Quick Slants: Blythe on Blythe

On wide receivers, number of plays and OT shortage

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March 29, 2014 | 1:21 am

TAMPA, Fla. -- Austin Blythe is established. He is in his second season as a starter with the Hawkeyes, his first at center.

Corbin Blythe is a newbie. The first-year freshman, who also happens to be Austin's brother, spent this fall as a scout-team defensive tackle, where, you guessed it, he lined up across his older brother.

Austin Blythe is a scholarship player, 6-3 and 300 pounds. He earned honorable mention all-Big Ten this season. Corbin Blythe is 6-2, 230, so there are more walk-through, teaching-type moments than collisions between the brothers.

"When we're doing individual pass drills, he can tell me what I'm doing well," Blythe said from Outback Bowl practice on Saturday. "He's against me in drills sometimes."

Does it get heated?

"Not really," Austin Blythe said.

Wide receivers galore

Next season, four true freshman wide receivers (A.J. Jones, Derrick Willies, Andre Harris and Derrick Mitchell) will shed their redshirts and join a group that will include senior Kevonte Martin-Manley (who leads Iowa in receptions (39) and receiving yards (384), junior Tevaun Smith (24 catches, 310 yards), senior Damond Powell (12 catches, 291 yards) and Jacob Hillyer, Matt VandeBerg and Riley McCarron.

It's a crowded group. Offensive coordinator Greg Davis was asked Saturday how that might sort it next season.

"There should be a lot of competition and we hope that spring practice will help sort them out," Davis said. "The thing about wide receivers is if they're playing at the tempo you want them to, it's really hard for them to play more than about 50 snaps. Run and pass, if they're doing what you really want them to do, it's hard to push them because they run so far."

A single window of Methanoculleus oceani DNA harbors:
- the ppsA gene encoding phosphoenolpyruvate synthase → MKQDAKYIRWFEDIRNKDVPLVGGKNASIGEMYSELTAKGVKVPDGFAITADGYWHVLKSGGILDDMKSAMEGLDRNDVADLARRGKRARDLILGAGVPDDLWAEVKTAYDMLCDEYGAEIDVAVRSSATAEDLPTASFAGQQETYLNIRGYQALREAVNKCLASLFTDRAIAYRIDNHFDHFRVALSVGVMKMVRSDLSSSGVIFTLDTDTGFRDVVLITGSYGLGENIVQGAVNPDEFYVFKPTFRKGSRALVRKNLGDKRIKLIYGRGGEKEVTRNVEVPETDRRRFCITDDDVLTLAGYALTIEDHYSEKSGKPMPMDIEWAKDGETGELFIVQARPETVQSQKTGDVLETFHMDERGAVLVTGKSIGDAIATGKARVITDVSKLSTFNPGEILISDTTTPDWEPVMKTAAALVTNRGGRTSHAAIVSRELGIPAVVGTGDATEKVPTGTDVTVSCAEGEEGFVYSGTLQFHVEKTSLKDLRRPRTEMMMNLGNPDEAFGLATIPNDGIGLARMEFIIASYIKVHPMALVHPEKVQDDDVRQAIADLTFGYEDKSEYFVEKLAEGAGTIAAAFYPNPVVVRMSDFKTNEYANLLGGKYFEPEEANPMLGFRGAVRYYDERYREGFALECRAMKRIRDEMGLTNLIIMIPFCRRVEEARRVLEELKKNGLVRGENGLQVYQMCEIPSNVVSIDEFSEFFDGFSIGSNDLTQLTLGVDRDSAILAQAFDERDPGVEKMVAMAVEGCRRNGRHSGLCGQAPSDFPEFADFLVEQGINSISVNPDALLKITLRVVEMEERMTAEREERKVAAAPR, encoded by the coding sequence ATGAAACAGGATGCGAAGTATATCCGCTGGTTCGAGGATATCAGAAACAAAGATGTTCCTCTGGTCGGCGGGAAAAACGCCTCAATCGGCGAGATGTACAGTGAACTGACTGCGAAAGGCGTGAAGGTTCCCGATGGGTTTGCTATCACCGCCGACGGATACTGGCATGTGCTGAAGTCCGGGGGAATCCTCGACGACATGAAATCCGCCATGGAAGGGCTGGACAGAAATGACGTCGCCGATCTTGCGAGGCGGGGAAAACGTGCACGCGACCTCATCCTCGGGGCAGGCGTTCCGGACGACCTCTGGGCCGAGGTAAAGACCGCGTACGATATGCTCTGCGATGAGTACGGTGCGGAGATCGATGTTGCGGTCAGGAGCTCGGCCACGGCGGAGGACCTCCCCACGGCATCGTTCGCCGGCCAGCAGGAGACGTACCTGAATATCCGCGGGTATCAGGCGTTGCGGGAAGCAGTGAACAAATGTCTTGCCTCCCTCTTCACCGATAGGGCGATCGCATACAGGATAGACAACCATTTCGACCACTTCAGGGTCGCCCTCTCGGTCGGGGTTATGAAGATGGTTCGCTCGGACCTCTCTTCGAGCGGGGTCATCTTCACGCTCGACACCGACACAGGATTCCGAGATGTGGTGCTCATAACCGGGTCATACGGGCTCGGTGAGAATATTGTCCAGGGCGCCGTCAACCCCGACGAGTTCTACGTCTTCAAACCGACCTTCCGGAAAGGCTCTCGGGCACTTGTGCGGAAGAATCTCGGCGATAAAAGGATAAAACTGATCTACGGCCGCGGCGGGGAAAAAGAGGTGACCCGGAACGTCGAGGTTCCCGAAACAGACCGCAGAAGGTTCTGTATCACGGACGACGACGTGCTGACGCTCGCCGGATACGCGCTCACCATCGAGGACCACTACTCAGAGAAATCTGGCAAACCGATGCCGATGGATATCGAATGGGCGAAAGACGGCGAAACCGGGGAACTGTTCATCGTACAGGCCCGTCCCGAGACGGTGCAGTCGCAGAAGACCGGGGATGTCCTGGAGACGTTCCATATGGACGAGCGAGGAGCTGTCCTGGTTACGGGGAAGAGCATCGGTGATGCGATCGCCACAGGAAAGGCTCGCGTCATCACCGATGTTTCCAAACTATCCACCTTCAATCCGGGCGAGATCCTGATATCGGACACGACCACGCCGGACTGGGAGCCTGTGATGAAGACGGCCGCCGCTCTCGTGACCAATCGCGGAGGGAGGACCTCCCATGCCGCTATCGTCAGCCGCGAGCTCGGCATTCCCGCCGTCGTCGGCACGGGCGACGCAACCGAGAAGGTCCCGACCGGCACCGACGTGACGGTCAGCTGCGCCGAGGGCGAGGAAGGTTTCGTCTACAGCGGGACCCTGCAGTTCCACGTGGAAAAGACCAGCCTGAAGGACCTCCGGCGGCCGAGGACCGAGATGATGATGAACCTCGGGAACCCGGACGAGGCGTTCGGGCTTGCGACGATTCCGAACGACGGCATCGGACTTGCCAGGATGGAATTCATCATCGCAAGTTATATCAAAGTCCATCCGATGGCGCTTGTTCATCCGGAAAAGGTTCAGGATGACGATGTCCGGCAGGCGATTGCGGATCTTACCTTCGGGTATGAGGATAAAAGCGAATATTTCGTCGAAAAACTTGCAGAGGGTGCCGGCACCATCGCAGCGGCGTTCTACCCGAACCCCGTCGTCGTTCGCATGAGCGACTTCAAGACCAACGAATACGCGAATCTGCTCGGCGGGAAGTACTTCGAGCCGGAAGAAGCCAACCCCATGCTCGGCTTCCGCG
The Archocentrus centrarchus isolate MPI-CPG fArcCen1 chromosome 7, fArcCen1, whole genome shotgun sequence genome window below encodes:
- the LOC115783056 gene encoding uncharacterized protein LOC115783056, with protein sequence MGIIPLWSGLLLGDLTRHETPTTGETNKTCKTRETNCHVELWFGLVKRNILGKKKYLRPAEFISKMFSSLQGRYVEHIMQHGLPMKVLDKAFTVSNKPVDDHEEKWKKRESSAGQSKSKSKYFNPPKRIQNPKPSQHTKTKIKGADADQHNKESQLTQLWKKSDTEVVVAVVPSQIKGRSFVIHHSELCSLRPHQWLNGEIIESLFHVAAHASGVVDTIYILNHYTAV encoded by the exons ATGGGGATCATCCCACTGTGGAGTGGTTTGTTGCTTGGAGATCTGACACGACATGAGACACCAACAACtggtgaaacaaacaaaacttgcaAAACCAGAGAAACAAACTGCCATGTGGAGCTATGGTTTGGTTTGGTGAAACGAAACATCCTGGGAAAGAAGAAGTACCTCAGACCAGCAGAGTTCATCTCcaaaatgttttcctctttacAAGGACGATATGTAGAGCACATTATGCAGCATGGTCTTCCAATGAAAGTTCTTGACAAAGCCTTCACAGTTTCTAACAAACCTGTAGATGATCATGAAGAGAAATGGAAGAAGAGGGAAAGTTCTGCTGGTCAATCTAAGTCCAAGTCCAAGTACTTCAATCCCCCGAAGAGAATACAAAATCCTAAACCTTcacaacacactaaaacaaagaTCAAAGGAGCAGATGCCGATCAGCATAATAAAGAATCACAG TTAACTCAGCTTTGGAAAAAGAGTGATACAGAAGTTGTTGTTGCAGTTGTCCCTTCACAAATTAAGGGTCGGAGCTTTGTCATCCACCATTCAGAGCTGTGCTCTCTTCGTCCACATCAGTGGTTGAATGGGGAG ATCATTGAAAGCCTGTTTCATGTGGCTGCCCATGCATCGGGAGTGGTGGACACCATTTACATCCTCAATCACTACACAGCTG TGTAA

Smith made one of the plays of the season for Iowa, grabbing a 55-yard TD pass to help Iowa erase a 21-7 halftime deficit in a victory against Michigan. Iowa has been inconsistent in big plays this season. It will need some against LSU on Wednesday.

"It'll be very important," Smith said. "It's LSU, it's a big-name school."

Number of plays

Davis brought a no-huddle offense with him last season. Iowa wasn't able to find that gear often during a 4-8 year. This season, the Hawkeyes huddled about as many times as they ran the jet sweep. OK, that's an exaggeration, but Davis did have Iowa closer to a no-huddle, which isn't the same as a hurry-up offense.

Iowa adjusted its tempo to the game. It never quite hit the hyper-speed hurry-up mode, but it did go from 66 plays a game in 2012 to 72 this season.

"I think for us in our style, the high 70s, 78 or 79, is where we would like to shoot for," Davis said.

Tackle envy

It's a good thing on a couple of levels that Brandon Scherff has decided to return to Iowa for his senior season next year.

First, Scherff is really good, a first-team all-Big Ten pick by league coaches. Second, Iowa doesn't have a lot of offensive tackles. This depth chart this spring at tackle likely will go Scherff and Andrew Donnal. They'll both be seniors. Sophomores Ryan Ward and Cole Croston would be next. Redshirt freshman Ike Boettger (6-6, 240) moved from tight end to tackle during the season.

In the current recruting class, Lucas LeGrand (6-5, 260) could be a tackle prospect. Cedar Rapids Xavier defensive end Matt Nelson (6-7, 245) also could end up there. Iowa has 18 commitments with up to three more spots to fill. It's likely still looking for an offensive tackle.

"Offensive tackles, we're still not where we need to be there," Davis said. "I feel like we're pretty solid inside with guys who could play multiple positions, but those tackles are hard. I don't know that you ever have enough of them."

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